Skip to main content
ARS Home » Plains Area » Houston, Texas » Children's Nutrition Research Center » Research » Publications at this Location » Publication #382144

Research Project: Preventing the Development of Childhood Obesity

Location: Children's Nutrition Research Center

Title: Exploring qualities of ethnically diverse parents associated with healthy home food and activity environment of toddlers

item CEPNI, ALIYE - University Of Houston
item TAYLOR, ASHLEY - University Of Houston
item Thompson, Deborah - Debbe
item MORAN, NANCY - Children'S Nutrition Research Center (CNRC)
item OLVERA, NORMA - University Of Houston
item O'CONNOR, DANIEL - University Of Houston
item JOHNSTON, CRAIG - University Of Houston
item LEDOUX, TRACEY - University Of Houston

Submitted to: Meeting Abstract
Publication Type: Abstract Only
Publication Acceptance Date: 4/7/2021
Publication Date: 6/8/2021
Citation: Cepni, A.B., Taylor, A., Thompson, D.J., Moran, N.E., Olvera, N., O'Connor, D.P., Johnston, C.A., Ledoux, T.A. 2021. Exploring qualities of ethnically diverse parents associated with healthy home food and activity environment of toddlers [abstract]. International Society of Behavioral Nutrition and Physical Activity (ISBNPA) Annual Conference (Virtual). June 8-10, 2021. Oral presentation.

Interpretive Summary:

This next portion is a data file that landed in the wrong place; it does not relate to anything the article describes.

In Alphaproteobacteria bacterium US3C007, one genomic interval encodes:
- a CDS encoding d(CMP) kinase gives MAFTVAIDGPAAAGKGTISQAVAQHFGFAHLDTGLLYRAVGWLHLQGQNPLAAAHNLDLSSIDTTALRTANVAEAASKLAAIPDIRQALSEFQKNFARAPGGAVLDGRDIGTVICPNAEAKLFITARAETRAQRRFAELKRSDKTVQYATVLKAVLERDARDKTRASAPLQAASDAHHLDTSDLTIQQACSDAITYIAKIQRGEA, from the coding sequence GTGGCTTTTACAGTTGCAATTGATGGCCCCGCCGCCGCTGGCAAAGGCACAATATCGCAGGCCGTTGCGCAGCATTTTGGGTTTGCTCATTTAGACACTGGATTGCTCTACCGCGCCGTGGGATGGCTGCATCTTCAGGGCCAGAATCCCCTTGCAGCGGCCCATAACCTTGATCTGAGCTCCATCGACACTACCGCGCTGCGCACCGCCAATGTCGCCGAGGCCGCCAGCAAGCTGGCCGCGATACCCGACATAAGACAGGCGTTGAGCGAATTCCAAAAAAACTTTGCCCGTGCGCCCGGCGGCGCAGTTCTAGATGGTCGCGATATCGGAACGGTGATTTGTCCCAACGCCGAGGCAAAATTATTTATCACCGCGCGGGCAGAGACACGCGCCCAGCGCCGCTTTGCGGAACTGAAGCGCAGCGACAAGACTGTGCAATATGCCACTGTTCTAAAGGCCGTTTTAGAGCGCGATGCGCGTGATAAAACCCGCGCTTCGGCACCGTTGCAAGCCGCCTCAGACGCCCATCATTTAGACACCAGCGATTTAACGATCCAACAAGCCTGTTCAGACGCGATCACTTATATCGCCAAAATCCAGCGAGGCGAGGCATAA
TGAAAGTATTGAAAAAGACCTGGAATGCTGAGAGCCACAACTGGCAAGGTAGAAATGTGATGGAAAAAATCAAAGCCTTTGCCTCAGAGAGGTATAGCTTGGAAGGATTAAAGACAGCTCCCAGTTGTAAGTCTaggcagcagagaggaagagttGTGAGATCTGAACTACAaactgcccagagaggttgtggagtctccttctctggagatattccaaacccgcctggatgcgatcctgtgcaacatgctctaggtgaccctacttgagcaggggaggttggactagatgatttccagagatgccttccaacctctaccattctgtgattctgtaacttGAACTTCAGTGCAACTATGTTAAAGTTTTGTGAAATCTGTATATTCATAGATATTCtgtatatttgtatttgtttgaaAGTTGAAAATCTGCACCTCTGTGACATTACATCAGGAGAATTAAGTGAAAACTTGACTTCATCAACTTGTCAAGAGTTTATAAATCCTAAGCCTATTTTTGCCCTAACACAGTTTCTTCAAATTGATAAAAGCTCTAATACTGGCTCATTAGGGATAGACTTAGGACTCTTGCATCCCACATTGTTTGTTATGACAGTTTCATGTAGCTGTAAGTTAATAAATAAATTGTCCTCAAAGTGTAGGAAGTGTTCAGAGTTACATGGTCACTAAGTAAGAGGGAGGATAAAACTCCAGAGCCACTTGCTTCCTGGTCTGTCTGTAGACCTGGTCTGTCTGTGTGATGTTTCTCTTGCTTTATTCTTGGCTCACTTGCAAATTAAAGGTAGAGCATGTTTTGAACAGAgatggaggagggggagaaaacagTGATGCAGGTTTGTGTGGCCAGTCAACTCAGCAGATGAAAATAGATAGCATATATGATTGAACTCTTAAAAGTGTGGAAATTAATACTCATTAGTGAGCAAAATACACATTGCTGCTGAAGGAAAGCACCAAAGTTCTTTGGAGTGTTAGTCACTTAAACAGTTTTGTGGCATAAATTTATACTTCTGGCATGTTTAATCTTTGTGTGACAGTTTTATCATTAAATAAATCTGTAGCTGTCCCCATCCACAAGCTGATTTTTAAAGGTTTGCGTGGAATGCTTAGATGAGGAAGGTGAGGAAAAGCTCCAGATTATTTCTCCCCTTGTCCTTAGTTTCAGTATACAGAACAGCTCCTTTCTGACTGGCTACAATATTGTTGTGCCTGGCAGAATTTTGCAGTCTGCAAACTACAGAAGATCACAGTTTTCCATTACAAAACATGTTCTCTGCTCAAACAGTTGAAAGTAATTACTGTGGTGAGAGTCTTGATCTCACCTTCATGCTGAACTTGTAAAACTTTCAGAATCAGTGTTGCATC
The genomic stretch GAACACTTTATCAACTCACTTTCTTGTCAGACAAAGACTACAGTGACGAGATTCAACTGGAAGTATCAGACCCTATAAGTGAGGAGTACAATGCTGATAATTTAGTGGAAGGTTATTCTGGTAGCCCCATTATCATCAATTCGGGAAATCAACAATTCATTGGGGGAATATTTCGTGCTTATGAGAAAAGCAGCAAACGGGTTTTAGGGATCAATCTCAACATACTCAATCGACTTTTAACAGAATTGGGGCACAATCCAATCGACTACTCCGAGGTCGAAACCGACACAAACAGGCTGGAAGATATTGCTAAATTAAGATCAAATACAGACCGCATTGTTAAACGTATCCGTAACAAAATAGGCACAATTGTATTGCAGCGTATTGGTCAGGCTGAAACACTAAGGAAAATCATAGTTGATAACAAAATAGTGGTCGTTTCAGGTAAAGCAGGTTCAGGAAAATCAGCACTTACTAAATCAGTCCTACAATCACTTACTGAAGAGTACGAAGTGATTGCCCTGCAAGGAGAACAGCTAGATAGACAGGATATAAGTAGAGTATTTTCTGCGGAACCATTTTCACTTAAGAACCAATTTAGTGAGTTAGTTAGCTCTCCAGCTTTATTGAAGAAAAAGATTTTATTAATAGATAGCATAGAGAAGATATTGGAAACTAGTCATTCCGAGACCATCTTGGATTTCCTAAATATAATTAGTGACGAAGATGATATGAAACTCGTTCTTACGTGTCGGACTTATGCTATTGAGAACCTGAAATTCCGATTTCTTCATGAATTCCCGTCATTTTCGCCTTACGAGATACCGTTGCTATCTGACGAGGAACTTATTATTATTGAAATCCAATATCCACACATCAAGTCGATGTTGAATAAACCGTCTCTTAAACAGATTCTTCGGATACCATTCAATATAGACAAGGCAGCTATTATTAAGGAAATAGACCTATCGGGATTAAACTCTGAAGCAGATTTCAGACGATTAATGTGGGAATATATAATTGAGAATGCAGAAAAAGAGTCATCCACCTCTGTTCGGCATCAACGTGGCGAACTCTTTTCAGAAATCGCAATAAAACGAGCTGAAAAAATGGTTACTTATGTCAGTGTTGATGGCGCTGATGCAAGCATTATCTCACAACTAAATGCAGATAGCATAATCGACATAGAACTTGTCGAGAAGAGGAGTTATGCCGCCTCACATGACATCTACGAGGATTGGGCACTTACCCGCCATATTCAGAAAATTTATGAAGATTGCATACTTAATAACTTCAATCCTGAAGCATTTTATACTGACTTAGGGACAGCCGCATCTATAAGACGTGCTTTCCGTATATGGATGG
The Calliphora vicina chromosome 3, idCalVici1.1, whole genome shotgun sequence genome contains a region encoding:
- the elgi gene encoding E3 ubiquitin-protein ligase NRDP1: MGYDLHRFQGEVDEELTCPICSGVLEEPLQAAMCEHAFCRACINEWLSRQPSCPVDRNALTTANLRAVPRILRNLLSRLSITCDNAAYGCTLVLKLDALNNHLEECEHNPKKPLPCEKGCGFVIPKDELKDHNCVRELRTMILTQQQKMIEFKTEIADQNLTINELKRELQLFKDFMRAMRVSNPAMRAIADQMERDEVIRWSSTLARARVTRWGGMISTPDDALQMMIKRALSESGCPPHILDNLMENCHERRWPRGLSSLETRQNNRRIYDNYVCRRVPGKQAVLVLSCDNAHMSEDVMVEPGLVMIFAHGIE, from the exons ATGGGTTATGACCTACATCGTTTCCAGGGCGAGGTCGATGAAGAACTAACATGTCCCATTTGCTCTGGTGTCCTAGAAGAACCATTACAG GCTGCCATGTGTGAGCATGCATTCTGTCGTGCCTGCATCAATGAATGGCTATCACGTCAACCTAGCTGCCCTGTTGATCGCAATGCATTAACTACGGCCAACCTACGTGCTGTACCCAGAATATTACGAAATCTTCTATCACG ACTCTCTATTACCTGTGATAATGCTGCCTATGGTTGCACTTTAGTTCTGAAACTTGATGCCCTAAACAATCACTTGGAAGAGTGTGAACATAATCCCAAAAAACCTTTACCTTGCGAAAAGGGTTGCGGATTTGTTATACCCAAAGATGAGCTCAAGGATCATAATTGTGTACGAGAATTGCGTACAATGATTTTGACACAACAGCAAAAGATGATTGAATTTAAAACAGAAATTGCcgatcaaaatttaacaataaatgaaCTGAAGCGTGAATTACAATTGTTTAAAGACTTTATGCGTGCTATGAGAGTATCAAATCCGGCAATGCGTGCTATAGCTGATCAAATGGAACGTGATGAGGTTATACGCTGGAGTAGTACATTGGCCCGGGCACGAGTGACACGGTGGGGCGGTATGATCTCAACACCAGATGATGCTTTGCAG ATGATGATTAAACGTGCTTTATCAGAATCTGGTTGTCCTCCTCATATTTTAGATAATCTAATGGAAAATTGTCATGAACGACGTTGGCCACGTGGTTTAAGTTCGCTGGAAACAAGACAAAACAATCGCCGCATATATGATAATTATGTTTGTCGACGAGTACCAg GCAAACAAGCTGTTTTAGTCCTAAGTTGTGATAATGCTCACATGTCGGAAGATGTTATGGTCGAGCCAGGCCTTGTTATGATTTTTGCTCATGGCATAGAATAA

Technical Abstract: The home environment and parents' roles have received much attention in early childhood obesity prevention research. However, the possible reciprocal relationship between environment and the parent is seldom addressed. This is critical because parents with certain parenting styles, feeding practices, and weight status may need additional support creating home environments that facilitate children's health behaviors. Therefore, this study aimed to describe parental qualities associated with healthy home food and activity environment of children. This cross-sectional study utilized baseline data from a randomized control pilot study of a wellness program, which included a sample of 50 ethnically diverse parents (84% mothers, Mean age=31.7 years) and their toddler age child (12-36 months). Parental BMI was calculated via self-reported weight and height data. Parents completed the Comprehensive General Parenting Questionnaire (van der Horst and Sleddens 2017) and Structure and Control in Parent Feeding (Savage et al. 2017) questionnaire. Health behavior resources, barriers, social norms, and policies in the home were assessed using the Healthy Home Survey (Bryant et al. 2008), the Home Food Inventory (Fulkerson et al. 2008), the Sleep Environment Questionnaire (Wilson et al. 2014), and items developed for this study. To calculate one home environment composite score, scores on all home environment items were standardized and then summed. Items related to obesogenic behaviors were reverse scored; therefore, a higher score would represent a healthier home environment. Pearson's correlations tested associations between parental qualities and healthy home environment. Most parents were Hispanic/Latino (38%), and African American (32%), and their mean BMI was 28.4 kg/m2. Parental BMI (r=-0.306; p=0.032) and coercive control (r=-0.333; p=0.022) were inversely correlated with healthy home environment. Parental use of structure in general parenting and in feeding practice were related to overall home environment (r=0.336; p=0.026) and home food environment scores (r=0.415; p=0.003), respectively. Preliminary evidence suggests that parents, who provide clear and consistent communication regarding expectations, set age-appropriate limits, avoid pressure to control their children's behaviors, and have a lower weight status, live in a home environment that supports their children's healthy eating, activity, and sleep behaviors development.